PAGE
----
Currently reading: Nissan Leaf - first prices
Electric car will rely on subsidies to be affordable
Autocar
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1 min read
30 March 2010

The Nissan Leaf will be priced from 3.76 million yen (£27,000) in Japan and $32,780 (£21,700) in the US, signalling the company is planning to rely on government subsidies to make it affordable.

The Japanese price, announced today, is about a million yen (£7200) below the Japanese asking price for Mitsubishi's i-MiEV electric car, but significantly greater than the current best-selling eco car, the Prius, which starts at two million yen (£14,400).

However, government subsidies will drop the Leaf price by a around one million yen, to three million yen (£21,500), in Japan, and by about a quarter to £16750 in the US.

"The most important point of our cars is zero-emissions," Toshiyuki Shiga, chief operating officer of Nissan, said while promoting the low ownership costs of the Leaf. "Hybrid vehicles still consume gasoline. I want to fully push this sales point."

The Leaf will go on sale later this year in Europe and the United States.

Nissan said it aims to sell 6000 Leaf cars, its first mass-volume all-electric model, in Japan over the next 12 months. Orders open next month, with deliveries due in December.

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theonlydt 30 March 2010

Re: Nissan Leaf - first prices

sierra wrote:
short-range commuting
I don't see that. The range as quoted is 100 miles. Let's imagine it works out in heavy traffic, lights, wipers and your radio is half of that. That's 50 miles. My father's commute every day (he did 20-30k a year) was about 35-40 miles to London. Now he gets there, parks in his company car park, plugs it in and within 4 hours its ready to drive home. He worked ~12 hour days. He worked a 6 day week, that's about 350 miles a week on average (for longer journeys he tried to take train). He could have done all of that on electric power saving about £50 a week over a 1.6 family hatchback. Also at no time would he have been releasing CO, NOx or hydrocarbons in to the London environment. I had a commute that was 33 miles a day - the leaf would have been perfect for that. Quiet, easy to drive (apparently) and saves a fortune on petrol. That's without taking in to account having an oil change every 9k, 12k or whatever it is now. Add to that zero road tax. Now "second car". Mummy drives two little darlings to school, two schools as one is primary, one secondary. Call it 10 miles to both schools and back home. Does that twice a day. 20 miles. Trip to tescos/friend/town/work/whatever. Another 10 miles a day round trip. So, 30 miles a day, all in short trips - when an internal combustion is at its least efficient (especially cold starts). The leaf could do all these without a recharge until night-time, or can charge midday, whatever. Now compare the price of a Leaf to the Qumquat thingy for the school run, or to any of the other faux 4x4s that line the streets outside most schools. It makes sense. When they've proved that the electric batteries will be ok where I am (regularly -20 in winter), which is one of the greatest tests of batteries (range, price and weight are the others!) then I have no doubt I will be purchasing a vehicle like the Leaf. I may travel more than 50 miles in a day once or twice a month, max - take my wife's car instead. Tiny compromise to have zero tailpipe emissions.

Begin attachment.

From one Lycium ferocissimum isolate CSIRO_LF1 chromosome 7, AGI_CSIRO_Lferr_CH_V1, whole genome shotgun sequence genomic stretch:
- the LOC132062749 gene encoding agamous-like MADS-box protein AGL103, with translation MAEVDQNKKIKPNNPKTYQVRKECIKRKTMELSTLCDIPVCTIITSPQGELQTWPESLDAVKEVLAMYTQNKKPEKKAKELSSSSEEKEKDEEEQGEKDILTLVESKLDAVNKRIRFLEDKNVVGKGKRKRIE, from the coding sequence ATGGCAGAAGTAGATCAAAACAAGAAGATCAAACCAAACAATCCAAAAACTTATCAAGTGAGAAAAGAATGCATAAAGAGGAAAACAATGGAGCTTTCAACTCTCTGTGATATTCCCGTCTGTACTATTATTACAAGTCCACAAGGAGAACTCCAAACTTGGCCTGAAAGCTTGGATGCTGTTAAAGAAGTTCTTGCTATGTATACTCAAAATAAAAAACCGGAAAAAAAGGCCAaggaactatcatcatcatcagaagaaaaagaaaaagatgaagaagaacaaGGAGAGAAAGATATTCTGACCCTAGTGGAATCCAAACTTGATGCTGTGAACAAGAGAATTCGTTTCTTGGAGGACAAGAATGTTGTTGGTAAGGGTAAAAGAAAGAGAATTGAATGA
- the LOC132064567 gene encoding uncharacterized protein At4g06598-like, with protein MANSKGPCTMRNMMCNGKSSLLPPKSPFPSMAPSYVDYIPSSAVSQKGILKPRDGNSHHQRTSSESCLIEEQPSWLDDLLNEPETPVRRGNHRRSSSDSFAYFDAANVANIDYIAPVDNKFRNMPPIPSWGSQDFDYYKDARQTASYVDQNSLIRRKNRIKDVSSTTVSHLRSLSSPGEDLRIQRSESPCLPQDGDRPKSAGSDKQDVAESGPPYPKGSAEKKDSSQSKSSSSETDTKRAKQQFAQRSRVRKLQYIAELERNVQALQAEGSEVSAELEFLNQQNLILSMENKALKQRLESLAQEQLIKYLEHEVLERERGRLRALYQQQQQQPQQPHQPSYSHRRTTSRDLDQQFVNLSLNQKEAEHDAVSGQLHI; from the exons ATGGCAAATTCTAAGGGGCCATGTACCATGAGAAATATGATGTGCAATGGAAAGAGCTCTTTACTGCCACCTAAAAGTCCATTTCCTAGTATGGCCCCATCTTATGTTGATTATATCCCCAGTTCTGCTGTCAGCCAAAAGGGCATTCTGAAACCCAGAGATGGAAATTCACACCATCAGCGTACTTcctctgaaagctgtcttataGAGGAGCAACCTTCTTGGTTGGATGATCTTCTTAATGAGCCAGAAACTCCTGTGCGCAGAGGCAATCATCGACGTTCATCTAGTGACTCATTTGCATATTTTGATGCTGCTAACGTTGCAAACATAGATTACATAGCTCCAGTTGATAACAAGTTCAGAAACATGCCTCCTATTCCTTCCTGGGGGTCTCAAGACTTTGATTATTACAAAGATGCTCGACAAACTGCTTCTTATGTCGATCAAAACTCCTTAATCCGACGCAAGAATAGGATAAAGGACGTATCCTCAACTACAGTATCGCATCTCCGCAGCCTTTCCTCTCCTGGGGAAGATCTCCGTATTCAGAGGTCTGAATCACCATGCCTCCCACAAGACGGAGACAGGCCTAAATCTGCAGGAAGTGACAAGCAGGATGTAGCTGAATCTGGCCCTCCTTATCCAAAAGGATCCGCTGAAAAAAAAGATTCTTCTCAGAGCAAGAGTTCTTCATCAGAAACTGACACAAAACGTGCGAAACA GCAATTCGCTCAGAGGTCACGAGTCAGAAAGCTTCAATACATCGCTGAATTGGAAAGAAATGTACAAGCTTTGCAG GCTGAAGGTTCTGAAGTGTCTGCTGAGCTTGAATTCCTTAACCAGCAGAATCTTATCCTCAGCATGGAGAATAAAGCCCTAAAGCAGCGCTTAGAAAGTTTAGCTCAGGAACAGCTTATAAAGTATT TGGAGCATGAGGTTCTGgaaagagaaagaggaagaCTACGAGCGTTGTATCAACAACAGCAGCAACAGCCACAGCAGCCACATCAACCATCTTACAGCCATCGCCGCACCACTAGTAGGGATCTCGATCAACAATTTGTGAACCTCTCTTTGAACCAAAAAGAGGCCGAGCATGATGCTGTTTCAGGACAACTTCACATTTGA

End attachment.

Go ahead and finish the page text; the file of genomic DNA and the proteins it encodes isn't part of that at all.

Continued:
Widescreen 30 March 2010

Re: Nissan Leaf - first prices

I am getting one of these as soon as they come out.

The range is what 100 miles and although I have not looked up to see if the figures have changed, I seem to think it was 80% recharge for 30mins on single phase and 15 mins for 80% on three phase; I can go to a meeting 160 miles away, which is more than plenty.

160 miles per day for many people is fine. For all my journeys its more than enough, I will use one for work, any journeys I do long distance are done by train.

This car is not aimed at 40K miles per year sales reps, but as the charging points expand and I am sure carbon credits will come into it and with employers wanting to get more green you will see them expanding.

Renault have the electric vans coming out as well as the cars etc - electric cars are most certainly the future.

Well Done Nissan! (and Renualt), it will be interesting to see if the share deal and link up with Daimler comes off in early April especially the joint development in terms of electric cars, that is a seriously technological alliance.

sierra 30 March 2010

Re: Nissan Leaf - first prices

Comparing it to a family hatchback is irrelevant - the Leaf doesn't offer the same facilities - it is limited to short-range commuting/school-runs. To meet a family's overall motoring needs a second car is required.

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